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Faster Rural Broadband Bill, Tools For Robocalls, Opposition To Instagram For Kids

Senators introduce rural broadband legislation, FCC tackles robocalling, advocates ask Facebook to stop developing Instagram for kids.

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Photo of Mark Kelly via Flickr.

April 15, 2021 – Sens. Steve Daines, R-Montana and Mark Kelly, D-Arizona, introduced the “Accelerating Rural Broadband Deployment Act” Wednesday to increase access to existing infrastructure that will allow easier and faster installation of broadband services.

The legislation, S.1113, would make it easier for broadband companies to receive federal right-of-way licenses to install broadband alongside existing infrastructure like federal highways, ensure costs of federal right-of-way licenses are fair market prices and increase transparency into the federal right-of-way license awarding process, according to the news release.

“Broadband coverage is essential to rural states like Montana as we work to close the digital divide. It helps support jobs, connects folks in every corner of our state, and makes life easier for working families,” Daines said in a statement. “I’m glad to work across the aisle on this commonsense, bipartisan legislation that will help expedite broadband deployment across Montana by capitalizing on existing infrastructure.”

“Broadband access is not just about staying connected, it’s how small businesses, hospitals, and students thrive in today’s economy,” Kelly said. “I’ve spoken to so many Arizonans, especially in rural areas, who have faced challenges because of poor internet access, and that’s why I worked with Republicans and Democrats to introduce this legislation that will cut red tape and help broadband projects move faster in rural communities. Every Arizonan deserves reliable broadband access.”

Several broadband organizations expressed support for the legislation, including the Internet and Television Association, the Rural Broadband Association, USTelecom, Advocates for Rural Broadband, Montana Telecommunications Association and Blackfoot Communications.

FCC calls on carriers to ensure free tools for consumers to protect against robocalls

Federal Communications Commission Acting Chairwoman Jessica Rosenworcel announced Tuesday the agency’s efforts to protect consumers from unwanted and scam robocalls and spoofed calls.

The FCC’s Consumer and Governmental Affairs Bureau wrote to major phone companies and issued a public notice to ask about what free robocall blocking tools they make available to consumers. The bureau seeks to learn more about the tools available to consumers, their effectiveness, and any potential impact on 911 services and public safety.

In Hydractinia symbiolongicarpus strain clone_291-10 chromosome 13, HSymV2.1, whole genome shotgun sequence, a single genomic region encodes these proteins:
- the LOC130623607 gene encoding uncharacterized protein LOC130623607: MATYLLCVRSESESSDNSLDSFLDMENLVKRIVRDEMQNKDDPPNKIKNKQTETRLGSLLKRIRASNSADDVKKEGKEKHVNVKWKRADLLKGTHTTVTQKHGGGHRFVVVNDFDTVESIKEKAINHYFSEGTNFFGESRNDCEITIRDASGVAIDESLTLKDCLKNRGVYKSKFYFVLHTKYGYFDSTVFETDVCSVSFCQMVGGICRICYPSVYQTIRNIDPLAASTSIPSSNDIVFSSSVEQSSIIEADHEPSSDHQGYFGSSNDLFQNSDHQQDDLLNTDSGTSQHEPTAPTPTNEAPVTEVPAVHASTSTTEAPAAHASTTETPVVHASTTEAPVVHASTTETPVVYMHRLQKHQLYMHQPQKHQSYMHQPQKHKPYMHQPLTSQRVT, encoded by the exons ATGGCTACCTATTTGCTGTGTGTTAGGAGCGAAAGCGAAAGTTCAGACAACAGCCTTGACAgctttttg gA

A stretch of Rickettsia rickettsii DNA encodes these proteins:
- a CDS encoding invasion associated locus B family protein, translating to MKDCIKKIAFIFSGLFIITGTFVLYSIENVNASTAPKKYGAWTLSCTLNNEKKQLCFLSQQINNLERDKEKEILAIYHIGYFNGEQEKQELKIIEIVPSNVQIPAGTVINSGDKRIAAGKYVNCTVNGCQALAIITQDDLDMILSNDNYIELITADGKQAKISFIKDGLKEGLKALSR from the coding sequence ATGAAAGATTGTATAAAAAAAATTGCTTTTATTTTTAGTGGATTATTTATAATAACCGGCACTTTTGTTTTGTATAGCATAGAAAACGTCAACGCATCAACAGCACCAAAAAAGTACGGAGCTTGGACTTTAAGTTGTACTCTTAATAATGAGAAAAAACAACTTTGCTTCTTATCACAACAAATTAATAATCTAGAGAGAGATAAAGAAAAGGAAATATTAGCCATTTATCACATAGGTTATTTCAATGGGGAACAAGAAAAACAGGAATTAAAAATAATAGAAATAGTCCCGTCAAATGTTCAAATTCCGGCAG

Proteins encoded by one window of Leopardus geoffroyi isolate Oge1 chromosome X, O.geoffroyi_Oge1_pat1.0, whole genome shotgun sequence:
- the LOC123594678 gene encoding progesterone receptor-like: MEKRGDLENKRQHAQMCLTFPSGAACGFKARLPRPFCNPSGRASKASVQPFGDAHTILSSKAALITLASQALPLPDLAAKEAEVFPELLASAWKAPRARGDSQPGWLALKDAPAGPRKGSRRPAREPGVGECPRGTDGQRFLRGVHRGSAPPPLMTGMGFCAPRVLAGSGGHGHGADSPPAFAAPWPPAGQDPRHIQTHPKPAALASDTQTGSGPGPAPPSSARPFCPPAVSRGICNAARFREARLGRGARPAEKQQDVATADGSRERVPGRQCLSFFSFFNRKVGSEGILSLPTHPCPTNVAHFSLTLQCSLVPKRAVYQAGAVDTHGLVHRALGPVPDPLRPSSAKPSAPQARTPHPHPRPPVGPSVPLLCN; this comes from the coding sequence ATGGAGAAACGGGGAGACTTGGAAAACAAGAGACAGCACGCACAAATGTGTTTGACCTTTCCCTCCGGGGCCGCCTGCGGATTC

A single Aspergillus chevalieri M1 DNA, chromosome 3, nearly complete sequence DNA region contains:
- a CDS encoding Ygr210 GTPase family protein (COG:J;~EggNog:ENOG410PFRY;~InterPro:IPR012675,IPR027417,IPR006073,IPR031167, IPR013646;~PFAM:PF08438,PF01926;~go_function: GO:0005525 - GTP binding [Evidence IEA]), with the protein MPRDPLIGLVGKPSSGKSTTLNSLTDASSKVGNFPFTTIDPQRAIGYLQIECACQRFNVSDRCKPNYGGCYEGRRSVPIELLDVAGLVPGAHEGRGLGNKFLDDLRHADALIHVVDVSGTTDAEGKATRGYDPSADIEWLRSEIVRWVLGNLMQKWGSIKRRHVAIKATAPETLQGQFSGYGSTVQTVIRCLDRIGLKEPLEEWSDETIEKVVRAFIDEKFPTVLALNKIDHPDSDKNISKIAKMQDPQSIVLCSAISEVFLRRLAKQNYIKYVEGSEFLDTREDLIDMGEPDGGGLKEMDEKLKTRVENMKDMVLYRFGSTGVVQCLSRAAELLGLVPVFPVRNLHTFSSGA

“No one wants more unwanted robocalls in their life.  I’m proud that we continue to find new ways to use all the tools at our disposal to make it clear to illegal robocallers that their days are numbered.  We want them to know that we’re advocating on behalf of consumers everywhere to put an end to these calls,” Rosenworcel said.

Additionally, the FCC’s Enforcement Bureau issued two more cease-and-desist letters to phone service providers suspected of facilitating robocalls that market auto warranties and credit card debt reduction service, or falsely claim to be from the Social Security Administration or other well-known companies.

The robocall cease-and-desist letters instruct the voice providers to investigate and, if necessary, cease transmitting the identified traffic immediately and take steps to prevent its network from continuing to be a source of apparently illegal robocalls.

Lastly, Rosenworcel announced the launch of a new effort to track the agency’s actions to implement the Telephone Robocall Abuse Criminal Enforcement and Deterrence Act (TRACED Act). The new webpage outlines the agency’s progress in using its strengthened enforcement authority, progress on updated call blocking rules, and steps taken to implement new Caller ID authentication technology.  It also details the agency’s work to address one-ring scams, protect hospitals from illegal robocalls, and establish a reassigned numbers database.

Advocates Ask Facebook to stop development of an Instagram for kids

A coalition of almost 100 experts and advocates globally wrote a letter Thursday to Facebook CEO Mark Zuckerberg to abandon the company’s plans to build an Instagram for kids under 13, reported USA Today.

Instagram, the popular social media app, currently does not allow users under the age of 13. Zuckerberg confirmed during a March congressional hearing that a new ‘Instagram for kids’ app was in the planning stage.

The advocates, led by several organizations including the Campaign for a Commercial-Free Childhood, Center for Humane Technology, Common Sense Media and the Center for Digital Democracy, wrote their concerns to Zuckerberg, saying that the app “preys on their fear of missing out as their ravenous desire for approval by peers exploits their developmental growth,” reported the USA Today article.

“The platform’s relentless focus on appearance, self-presentation, and branding presents challenges to adolescents’ privacy and well-being,” the letter said. “Younger children are even less developmentally equipped to deal with these challenges, as they are learning to navigate social interactions, friendships, and their inner sense of strengths during this crucial window of development.”

During the March 25 congressional hearing when asked about the new app, Zuckerberg defended social media apps, saying they are a positive way for people to connect with each other. He also said the details of a kids’ version of Instagram was still being ironed out.

Members of Congress are also concerned about Facebook’s plans for a new children’s app. Sens. Ed Markey, D-Mass., Richard Blumenthal, D-Conn., and Reps. Kathy Castor, D-Florida, and Lori Trahan, D-Mass., wrote a letter to Zuckerberg on April 5 requesting details on the company’s plans.

Broadband Roundup